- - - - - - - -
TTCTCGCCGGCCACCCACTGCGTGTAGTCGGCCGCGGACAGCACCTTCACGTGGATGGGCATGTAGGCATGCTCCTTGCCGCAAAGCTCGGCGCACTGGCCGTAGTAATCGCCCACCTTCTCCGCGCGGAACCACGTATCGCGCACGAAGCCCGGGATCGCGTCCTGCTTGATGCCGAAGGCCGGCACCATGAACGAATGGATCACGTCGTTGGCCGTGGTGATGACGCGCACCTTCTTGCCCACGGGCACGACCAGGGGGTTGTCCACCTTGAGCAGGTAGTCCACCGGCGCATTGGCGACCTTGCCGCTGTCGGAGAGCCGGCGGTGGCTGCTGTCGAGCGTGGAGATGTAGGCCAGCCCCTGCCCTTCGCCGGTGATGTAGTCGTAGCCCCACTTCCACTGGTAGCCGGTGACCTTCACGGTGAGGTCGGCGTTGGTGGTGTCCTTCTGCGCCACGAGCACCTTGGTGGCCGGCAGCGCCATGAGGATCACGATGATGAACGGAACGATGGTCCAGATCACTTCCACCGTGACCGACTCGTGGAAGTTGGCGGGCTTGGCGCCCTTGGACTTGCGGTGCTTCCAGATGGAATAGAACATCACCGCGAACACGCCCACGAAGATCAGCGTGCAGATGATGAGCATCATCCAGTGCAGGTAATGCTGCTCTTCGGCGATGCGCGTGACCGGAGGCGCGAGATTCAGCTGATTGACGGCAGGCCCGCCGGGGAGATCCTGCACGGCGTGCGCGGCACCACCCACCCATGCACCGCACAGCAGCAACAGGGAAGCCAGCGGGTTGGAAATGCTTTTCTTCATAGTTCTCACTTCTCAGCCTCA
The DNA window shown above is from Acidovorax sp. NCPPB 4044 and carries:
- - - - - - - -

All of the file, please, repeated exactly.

TTCTCGCCGGCCACCCACTGCGTGTAGTCGGCCGCGGACAGCACCTTCACGTGGATGGGCATGTAGGCATGCTCCTTGCCGCAAAGCTCGGCGCACTGGCCGTAGTAATCGCCCACCTTCTCCGCGCGGAACCACGTATCGCGCACGAAGCCCGGGATCGCGTCCTGCTTGATGCCGAAGGCCGGCACCATGAACGAATGGATCACGTCGTTGGCCGTGGTGATGACGCGCACCTTCTTGCCCACGGGCACGACCAGGGGGTTGTCCACCTTGAGCAGGTAGTCCACCGGCGCATTGGCGACCTTGCCGCTGTCGGAGAGCCGGCGGTGGCTGCTGTCGAGCGTGGAGATGTAGGCCAGCCCCTGCCCTTCGCCGGTGATGTAGTCGTAGCCCCACTTCCACTGGTAGCCGGTGACCTTCACGGTGAGGTCGGCGTTGGTGGTGTCCTTCTGCGCCACGAGCACCTTGGTGGCCGGCAGCGCCATGAGGATCACGATGATGAACGGAACGATGGTCCAGATCACTTCCACCGTGACCGACTCGTGGAAGTTGGCGGGCTTGGCGCCCTTGGACTTGCGGTGCTTCCAGATGGAATAGAACATCACCGCGAACACGCCCACGAAGATCAGCGTGCAGATGATGAGCATCATCCAGTGCAGGTAATGCTGCTCTTCGGCGATGCGCGTGACCGGAGGCGCGAGATTCAGCTGATTGACGGCAGGCCCGCCGGGGAGATCCTGCACGGCGTGCGCGGCACCACCCACCCATGCACCGCACAGCAGCAACAGGGAAGCCAGCGGGTTGGAAATGCTTTTCTTCATAGTTCTCACTTCTCAGCCTCA
The DNA window shown above is from Acidovorax sp. NCPPB 4044 and carries: